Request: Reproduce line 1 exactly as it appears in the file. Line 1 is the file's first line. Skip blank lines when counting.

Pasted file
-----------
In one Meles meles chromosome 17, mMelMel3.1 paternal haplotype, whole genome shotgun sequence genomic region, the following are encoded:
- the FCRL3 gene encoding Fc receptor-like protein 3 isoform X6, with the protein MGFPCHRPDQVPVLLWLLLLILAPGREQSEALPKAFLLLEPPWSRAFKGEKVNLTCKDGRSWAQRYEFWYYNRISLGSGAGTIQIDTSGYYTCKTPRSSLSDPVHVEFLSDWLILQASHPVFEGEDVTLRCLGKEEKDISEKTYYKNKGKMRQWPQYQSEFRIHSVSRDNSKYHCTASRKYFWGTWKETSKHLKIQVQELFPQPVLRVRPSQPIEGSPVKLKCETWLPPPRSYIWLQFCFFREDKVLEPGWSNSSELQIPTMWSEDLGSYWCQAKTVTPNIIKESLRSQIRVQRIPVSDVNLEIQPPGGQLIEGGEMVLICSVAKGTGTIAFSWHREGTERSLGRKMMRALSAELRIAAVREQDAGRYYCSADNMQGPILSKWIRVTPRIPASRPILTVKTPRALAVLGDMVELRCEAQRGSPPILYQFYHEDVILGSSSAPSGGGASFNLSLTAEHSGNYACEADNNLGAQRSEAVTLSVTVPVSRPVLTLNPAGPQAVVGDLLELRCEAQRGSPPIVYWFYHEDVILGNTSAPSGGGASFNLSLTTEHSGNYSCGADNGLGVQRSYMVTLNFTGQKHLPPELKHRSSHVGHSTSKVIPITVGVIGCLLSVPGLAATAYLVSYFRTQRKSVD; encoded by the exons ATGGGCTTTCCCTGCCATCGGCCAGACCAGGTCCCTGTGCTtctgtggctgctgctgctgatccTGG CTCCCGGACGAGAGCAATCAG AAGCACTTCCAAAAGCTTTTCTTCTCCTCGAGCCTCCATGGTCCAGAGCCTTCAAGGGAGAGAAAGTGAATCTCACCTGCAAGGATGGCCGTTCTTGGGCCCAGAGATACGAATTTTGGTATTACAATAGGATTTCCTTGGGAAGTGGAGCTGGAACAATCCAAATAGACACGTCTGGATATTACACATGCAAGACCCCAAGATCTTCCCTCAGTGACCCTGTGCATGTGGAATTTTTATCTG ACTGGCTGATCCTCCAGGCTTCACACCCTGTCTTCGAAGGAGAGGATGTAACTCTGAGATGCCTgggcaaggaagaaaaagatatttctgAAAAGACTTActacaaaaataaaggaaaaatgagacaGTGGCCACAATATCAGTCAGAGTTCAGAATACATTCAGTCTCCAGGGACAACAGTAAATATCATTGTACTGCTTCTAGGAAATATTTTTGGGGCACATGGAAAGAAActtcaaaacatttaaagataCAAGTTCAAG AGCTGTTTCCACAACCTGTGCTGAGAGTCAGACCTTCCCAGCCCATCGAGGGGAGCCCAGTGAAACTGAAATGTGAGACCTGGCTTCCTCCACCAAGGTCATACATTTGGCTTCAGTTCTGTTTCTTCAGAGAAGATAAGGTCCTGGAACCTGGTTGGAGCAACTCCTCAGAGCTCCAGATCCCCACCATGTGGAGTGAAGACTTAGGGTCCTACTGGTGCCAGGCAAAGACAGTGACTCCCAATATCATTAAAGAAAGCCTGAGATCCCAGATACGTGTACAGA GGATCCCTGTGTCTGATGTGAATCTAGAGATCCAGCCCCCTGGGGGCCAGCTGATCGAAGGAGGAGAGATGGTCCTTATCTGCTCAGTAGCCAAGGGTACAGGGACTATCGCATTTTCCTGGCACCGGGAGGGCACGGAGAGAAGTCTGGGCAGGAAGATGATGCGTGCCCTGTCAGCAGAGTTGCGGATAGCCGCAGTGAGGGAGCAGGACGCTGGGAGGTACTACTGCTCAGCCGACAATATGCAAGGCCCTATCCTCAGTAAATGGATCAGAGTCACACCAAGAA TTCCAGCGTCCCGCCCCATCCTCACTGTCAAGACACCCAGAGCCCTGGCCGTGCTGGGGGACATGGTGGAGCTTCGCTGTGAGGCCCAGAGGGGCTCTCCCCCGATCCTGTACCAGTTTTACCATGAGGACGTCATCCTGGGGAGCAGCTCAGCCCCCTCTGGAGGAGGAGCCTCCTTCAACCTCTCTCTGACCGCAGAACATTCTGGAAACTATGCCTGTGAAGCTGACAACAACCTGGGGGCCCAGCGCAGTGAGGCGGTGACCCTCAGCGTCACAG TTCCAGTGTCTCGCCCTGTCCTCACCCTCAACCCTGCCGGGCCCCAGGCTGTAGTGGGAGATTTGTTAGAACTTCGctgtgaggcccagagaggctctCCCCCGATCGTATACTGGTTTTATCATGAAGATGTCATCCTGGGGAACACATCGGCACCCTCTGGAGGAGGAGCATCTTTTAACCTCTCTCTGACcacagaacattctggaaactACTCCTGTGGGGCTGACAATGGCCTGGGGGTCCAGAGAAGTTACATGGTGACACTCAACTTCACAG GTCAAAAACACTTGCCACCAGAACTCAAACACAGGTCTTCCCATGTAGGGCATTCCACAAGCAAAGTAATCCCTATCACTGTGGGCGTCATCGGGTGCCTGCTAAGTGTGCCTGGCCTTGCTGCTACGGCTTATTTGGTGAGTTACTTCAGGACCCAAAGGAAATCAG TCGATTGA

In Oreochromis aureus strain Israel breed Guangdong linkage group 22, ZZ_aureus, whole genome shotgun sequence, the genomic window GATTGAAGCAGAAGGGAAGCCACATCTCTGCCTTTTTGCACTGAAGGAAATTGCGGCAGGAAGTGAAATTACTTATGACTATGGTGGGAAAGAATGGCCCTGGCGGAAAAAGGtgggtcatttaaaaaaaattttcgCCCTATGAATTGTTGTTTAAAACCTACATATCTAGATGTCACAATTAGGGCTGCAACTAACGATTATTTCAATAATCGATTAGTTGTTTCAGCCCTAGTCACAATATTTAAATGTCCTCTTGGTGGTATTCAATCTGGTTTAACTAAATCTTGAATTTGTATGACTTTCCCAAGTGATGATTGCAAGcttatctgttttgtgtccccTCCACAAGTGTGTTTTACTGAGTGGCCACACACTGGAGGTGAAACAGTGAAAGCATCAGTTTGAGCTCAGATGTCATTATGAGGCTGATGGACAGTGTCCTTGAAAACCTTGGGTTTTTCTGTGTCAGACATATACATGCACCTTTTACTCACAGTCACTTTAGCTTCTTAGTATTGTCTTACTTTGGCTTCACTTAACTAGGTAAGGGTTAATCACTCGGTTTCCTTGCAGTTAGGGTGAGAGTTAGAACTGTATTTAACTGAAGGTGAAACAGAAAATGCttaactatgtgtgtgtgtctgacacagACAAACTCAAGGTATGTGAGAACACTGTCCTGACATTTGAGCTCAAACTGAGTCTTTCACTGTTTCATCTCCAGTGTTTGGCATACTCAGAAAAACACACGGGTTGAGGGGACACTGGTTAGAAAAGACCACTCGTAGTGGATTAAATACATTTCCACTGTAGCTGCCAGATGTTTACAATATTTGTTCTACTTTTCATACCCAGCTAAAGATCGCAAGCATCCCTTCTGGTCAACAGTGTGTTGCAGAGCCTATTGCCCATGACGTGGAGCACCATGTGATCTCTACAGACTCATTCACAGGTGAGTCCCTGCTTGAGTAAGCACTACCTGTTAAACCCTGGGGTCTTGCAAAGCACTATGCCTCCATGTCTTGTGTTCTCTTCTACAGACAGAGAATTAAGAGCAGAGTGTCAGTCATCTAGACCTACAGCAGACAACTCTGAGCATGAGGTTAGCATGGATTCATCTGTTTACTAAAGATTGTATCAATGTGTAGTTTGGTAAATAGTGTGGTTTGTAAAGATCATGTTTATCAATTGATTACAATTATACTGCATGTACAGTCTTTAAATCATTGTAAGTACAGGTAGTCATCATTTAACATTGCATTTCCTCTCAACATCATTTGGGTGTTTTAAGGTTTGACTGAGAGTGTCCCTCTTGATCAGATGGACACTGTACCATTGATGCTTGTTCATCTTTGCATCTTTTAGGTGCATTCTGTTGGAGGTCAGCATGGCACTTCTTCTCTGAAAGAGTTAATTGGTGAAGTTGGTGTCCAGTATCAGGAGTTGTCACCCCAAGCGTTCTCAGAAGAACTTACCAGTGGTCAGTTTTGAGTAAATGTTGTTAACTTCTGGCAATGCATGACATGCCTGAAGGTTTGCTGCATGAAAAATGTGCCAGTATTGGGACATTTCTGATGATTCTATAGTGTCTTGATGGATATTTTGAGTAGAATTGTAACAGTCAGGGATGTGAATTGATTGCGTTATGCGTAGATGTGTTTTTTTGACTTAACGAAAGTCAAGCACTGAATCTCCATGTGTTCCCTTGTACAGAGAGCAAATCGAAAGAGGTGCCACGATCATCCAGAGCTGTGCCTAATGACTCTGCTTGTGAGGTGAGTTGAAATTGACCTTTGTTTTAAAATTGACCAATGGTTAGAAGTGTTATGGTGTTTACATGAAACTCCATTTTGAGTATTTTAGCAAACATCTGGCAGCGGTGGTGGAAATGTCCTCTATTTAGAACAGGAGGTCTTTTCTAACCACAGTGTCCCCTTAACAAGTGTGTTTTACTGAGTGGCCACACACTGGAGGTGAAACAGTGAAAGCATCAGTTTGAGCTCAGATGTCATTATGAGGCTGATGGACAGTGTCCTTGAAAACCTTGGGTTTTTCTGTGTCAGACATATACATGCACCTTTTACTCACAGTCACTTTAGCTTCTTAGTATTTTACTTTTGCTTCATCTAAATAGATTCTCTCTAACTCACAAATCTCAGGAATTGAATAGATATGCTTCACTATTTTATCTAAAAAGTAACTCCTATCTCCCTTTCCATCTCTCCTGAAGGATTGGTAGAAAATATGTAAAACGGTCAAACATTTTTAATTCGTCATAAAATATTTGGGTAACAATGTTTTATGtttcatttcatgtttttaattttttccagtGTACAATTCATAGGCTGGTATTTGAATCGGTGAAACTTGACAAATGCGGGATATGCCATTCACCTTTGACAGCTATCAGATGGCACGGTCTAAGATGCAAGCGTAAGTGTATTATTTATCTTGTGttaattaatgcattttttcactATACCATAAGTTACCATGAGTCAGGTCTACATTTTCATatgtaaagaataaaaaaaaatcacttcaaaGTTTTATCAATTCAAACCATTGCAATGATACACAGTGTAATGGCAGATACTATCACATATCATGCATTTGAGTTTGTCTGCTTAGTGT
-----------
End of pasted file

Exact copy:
In one Meles meles chromosome 17, mMelMel3.1 paternal haplotype, whole genome shotgun sequence genomic region, the following are encoded: